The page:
‘Slow and uneven’ progress as Bashir and Kiir meet in Addis
The presidents of Sudan and South Sudan met in the Ethiopian capital on Saturday for the first time since the two countries went to battle over the Heglig oil field in April. Their negotiators have made ‘slow and uneven’ progress in peace talks since the April crisis, said the African Union Commission in a report released the same day.
Brinksmanship over the shuttered oil pipelines and the war of attrition from Kafia Kingi in the west to Blue Nile in the east appears to have come to a head, with economies of both countries teetering on collapse and social unrest in the capitals. The meeting of the Sudans’ two presidents Salva Kiir and Omar Al Bashir on Saturday marked a milestone in the talks but the exact outcome of the meeting is still unclear.
Both presidents delivered speeches Saturday during the Heads of State Meeting of the AU Peace and Security Council. They met that evening at the Sheraton Hotel, at first with aides present, then alone. They appeared together after the meeting smiling and shaking hands.
In a formal report released Saturday, the African Union Commission described ‘slow and uneven’ progress in peace talks since the two sides backed down from full-scale war along the Kordofan-Unity State frontier in late April. At the height of that crisis, the African Union Peace and Security Council condemned South Sudan for invading the critical Heglig oil field and adopted a ‘roadmap’ for easing tensions between the two countries. This decision was endorsed days later by the UN Security Council which gave the two sides a deadline of 2 August to reach a deal.
Both the North and South have committed in principle to the roadmap and resumed negotiations under the mediation of the AU High Implementation Panel, a group of mediators led by Thabo Mbeki. According to Jean Ping, AU Commission Chairman and titular author of the report released Saturday, negotiators in early July committed to “a new spirit of strategic partnership” underpinned by “an unequivocal agreement never to resort to force to resolve their differences.”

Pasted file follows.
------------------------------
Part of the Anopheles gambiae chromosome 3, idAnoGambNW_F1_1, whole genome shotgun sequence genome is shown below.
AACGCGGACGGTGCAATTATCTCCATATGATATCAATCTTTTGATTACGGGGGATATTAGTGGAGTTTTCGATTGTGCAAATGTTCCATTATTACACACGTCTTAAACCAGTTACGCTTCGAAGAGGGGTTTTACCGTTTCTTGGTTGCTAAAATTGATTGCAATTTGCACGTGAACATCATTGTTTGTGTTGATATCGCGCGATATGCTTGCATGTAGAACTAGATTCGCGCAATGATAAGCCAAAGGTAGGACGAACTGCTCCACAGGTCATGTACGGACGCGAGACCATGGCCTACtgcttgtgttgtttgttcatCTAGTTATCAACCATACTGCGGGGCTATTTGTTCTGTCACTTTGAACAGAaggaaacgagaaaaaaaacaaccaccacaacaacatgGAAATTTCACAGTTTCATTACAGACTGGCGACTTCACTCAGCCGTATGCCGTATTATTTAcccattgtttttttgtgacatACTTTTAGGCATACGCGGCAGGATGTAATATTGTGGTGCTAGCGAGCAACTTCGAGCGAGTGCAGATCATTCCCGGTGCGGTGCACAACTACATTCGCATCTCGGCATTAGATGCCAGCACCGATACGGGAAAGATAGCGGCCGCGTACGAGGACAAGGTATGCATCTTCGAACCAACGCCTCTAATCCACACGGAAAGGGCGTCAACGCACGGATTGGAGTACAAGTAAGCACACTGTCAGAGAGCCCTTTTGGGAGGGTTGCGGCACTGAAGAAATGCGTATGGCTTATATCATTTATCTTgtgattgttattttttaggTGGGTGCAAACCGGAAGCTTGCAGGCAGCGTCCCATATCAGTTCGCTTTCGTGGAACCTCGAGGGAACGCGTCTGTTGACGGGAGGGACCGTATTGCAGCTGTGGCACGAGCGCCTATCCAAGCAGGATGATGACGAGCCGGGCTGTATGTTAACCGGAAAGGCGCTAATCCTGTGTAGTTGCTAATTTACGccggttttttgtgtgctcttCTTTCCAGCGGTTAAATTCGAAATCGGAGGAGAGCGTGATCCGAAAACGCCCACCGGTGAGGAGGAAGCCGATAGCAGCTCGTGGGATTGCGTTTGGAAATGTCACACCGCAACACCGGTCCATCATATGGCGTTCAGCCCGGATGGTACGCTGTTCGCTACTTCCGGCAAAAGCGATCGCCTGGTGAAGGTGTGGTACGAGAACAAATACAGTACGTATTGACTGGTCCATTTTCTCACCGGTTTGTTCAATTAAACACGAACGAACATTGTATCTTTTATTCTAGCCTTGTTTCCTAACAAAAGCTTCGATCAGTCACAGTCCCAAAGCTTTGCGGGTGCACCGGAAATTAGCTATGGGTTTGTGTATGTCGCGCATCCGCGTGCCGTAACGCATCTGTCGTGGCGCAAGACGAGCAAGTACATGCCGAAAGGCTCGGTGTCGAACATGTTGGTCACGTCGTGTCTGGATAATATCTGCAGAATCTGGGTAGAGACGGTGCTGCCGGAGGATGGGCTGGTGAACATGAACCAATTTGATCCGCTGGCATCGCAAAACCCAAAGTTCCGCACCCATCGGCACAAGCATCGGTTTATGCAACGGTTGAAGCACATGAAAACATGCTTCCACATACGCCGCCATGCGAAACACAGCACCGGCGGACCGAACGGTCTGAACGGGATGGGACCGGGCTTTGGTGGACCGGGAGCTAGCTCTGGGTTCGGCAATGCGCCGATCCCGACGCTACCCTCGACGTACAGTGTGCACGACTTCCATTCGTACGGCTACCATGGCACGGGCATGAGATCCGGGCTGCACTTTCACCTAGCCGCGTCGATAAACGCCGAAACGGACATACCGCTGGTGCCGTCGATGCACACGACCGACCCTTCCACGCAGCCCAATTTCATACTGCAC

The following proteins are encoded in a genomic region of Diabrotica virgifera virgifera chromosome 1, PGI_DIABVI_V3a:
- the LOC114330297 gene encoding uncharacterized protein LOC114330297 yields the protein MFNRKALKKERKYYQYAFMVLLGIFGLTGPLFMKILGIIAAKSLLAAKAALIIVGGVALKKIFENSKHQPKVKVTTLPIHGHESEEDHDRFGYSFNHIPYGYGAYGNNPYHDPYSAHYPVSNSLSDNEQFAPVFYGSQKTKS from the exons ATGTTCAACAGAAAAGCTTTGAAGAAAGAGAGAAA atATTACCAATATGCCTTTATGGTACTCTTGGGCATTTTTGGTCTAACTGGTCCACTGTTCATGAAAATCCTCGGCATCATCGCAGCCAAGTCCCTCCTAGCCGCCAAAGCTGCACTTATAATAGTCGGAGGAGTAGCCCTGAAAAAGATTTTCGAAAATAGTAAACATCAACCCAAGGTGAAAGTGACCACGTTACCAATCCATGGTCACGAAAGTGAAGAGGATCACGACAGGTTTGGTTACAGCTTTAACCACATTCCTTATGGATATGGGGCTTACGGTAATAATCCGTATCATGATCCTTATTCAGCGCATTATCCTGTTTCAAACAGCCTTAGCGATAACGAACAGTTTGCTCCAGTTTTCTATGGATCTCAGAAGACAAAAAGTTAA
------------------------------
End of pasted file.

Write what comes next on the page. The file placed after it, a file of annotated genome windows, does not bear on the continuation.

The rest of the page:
Jean Ping stated that the African Union mediators led by Thabo Mbeki had received assurances from Sudanese and South Sudanese negotiators that “this new strategic approach had been fully endorsed by the entire leadership of both countries, and that they would return to negotiations on all outstanding issues, with a view to reaching a comprehensive agreement by 2 August 2012.”
‘No new discussions on oil’
The April oil war was only the culminating instance of a prolonged and vicious fraternal struggle between the two co-dependent nations. From the birth of the independent South Sudan in July 2011, the vital oil economy was caught in a back-and-forth feud over pipeline tariffs and massive arrears claims. In December 2011, the cash-strapped Northern government seized Southern oil at Port Sudan in lieu of arrears payments.
Inauspicious negotiations followed. Thabo Mbeki’s mediators in January 2012 scrambled to dissuade South Sudan from retaliating by shutting down oil production, introducing a ‘Cover Agreement’ to temporarily settle the matter of pipeline tariffs and arrears. The proposal failed. In the months since, both governments have found themselves running out of hard currency and increasingly desperate to force the other party into a weaker position from which to reach an agreement.
Border clashes, deep austerity cuts, and preparations for broader hostilities have preoccupied national leaders. “Since February, no new discussions on oil and related payments have been held. The Parties have now agreed to resume negotiations on this issue,” the AU noted in its report Saturday.
Wild card: SPLM-North